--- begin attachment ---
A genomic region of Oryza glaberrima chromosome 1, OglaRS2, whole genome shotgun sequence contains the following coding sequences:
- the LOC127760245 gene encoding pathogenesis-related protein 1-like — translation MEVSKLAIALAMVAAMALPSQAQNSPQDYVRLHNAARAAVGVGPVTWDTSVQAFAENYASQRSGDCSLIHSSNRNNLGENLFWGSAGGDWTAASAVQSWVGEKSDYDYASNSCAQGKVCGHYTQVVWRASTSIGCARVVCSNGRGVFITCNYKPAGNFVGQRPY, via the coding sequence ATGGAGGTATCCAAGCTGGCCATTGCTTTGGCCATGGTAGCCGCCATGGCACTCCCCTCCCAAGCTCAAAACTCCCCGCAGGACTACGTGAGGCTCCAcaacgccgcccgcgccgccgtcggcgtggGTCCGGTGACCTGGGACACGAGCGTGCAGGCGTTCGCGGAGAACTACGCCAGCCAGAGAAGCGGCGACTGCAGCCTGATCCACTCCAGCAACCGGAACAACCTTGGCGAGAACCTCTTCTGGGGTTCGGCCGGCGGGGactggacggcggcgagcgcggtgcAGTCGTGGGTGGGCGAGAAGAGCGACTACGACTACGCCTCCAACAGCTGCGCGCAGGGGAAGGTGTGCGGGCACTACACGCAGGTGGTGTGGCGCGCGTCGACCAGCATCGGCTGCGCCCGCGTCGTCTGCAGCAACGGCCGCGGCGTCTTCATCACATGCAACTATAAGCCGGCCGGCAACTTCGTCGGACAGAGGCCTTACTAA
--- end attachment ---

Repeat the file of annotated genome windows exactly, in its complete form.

A genomic region of Oryza glaberrima chromosome 1, OglaRS2, whole genome shotgun sequence contains the following coding sequences:
- the LOC127760245 gene encoding pathogenesis-related protein 1-like — translation MEVSKLAIALAMVAAMALPSQAQNSPQDYVRLHNAARAAVGVGPVTWDTSVQAFAENYASQRSGDCSLIHSSNRNNLGENLFWGSAGGDWTAASAVQSWVGEKSDYDYASNSCAQGKVCGHYTQVVWRASTSIGCARVVCSNGRGVFITCNYKPAGNFVGQRPY, via the coding sequence ATGGAGGTATCCAAGCTGGCCATTGCTTTGGCCATGGTAGCCGCCATGGCACTCCCCTCCCAAGCTCAAAACTCCCCGCAGGACTACGTGAGGCTCCAcaacgccgcccgcgccgccgtcggcgtggGTCCGGTGACCTGGGACACGAGCGTGCAGGCGTTCGCGGAGAACTACGCCAGCCAGAGAAGCGGCGACTGCAGCCTGATCCACTCCAGCAACCGGAACAACCTTGGCGAGAACCTCTTCTGGGGTTCGGCCGGCGGGGactggacggcggcgagcgcggtgcAGTCGTGGGTGGGCGAGAAGAGCGACTACGACTACGCCTCCAACAGCTGCGCGCAGGGGAAGGTGTGCGGGCACTACACGCAGGTGGTGTGGCGCGCGTCGACCAGCATCGGCTGCGCCCGCGTCGTCTGCAGCAACGGCCGCGGCGTCTTCATCACATGCAACTATAAGCCGGCCGGCAACTTCGTCGGACAGAGGCCTTACTAA